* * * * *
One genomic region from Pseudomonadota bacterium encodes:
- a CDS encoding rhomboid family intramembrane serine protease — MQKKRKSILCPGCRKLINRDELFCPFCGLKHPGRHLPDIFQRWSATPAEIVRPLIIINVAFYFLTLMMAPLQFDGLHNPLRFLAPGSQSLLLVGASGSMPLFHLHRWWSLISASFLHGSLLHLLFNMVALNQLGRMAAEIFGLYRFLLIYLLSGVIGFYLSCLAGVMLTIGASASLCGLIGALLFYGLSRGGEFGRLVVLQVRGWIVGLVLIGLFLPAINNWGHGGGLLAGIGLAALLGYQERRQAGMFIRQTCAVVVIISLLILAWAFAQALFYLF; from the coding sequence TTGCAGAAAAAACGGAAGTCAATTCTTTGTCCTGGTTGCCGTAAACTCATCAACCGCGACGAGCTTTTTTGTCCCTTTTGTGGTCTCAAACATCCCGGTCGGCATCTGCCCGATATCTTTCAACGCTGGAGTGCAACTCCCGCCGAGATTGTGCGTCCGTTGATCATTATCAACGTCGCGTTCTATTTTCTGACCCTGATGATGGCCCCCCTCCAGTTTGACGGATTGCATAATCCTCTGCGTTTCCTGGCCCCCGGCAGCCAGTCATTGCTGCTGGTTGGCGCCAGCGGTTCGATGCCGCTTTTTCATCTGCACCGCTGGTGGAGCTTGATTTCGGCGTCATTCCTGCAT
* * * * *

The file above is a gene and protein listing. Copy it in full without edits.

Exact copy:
One genomic region from Pseudomonadota bacterium encodes:
- a CDS encoding rhomboid family intramembrane serine protease — MQKKRKSILCPGCRKLINRDELFCPFCGLKHPGRHLPDIFQRWSATPAEIVRPLIIINVAFYFLTLMMAPLQFDGLHNPLRFLAPGSQSLLLVGASGSMPLFHLHRWWSLISASFLHGSLLHLLFNMVALNQLGRMAAEIFGLYRFLLIYLLSGVIGFYLSCLAGVMLTIGASASLCGLIGALLFYGLSRGGEFGRLVVLQVRGWIVGLVLIGLFLPAINNWGHGGGLLAGIGLAALLGYQERRQAGMFIRQTCAVVVIISLLILAWAFAQALFYLF; from the coding sequence TTGCAGAAAAAACGGAAGTCAATTCTTTGTCCTGGTTGCCGTAAACTCATCAACCGCGACGAGCTTTTTTGTCCCTTTTGTGGTCTCAAACATCCCGGTCGGCATCTGCCCGATATCTTTCAACGCTGGAGTGCAACTCCCGCCGAGATTGTGCGTCCGTTGATCATTATCAACGTCGCGTTCTATTTTCTGACCCTGATGATGGCCCCCCTCCAGTTTGACGGATTGCATAATCCTCTGCGTTTCCTGGCCCCCGGCAGCCAGTCATTGCTGCTGGTTGGCGCCAGCGGTTCGATGCCGCTTTTTCATCTGCACCGCTGGTGGAGCTTGATTTCGGCGTCATTCCTGCAT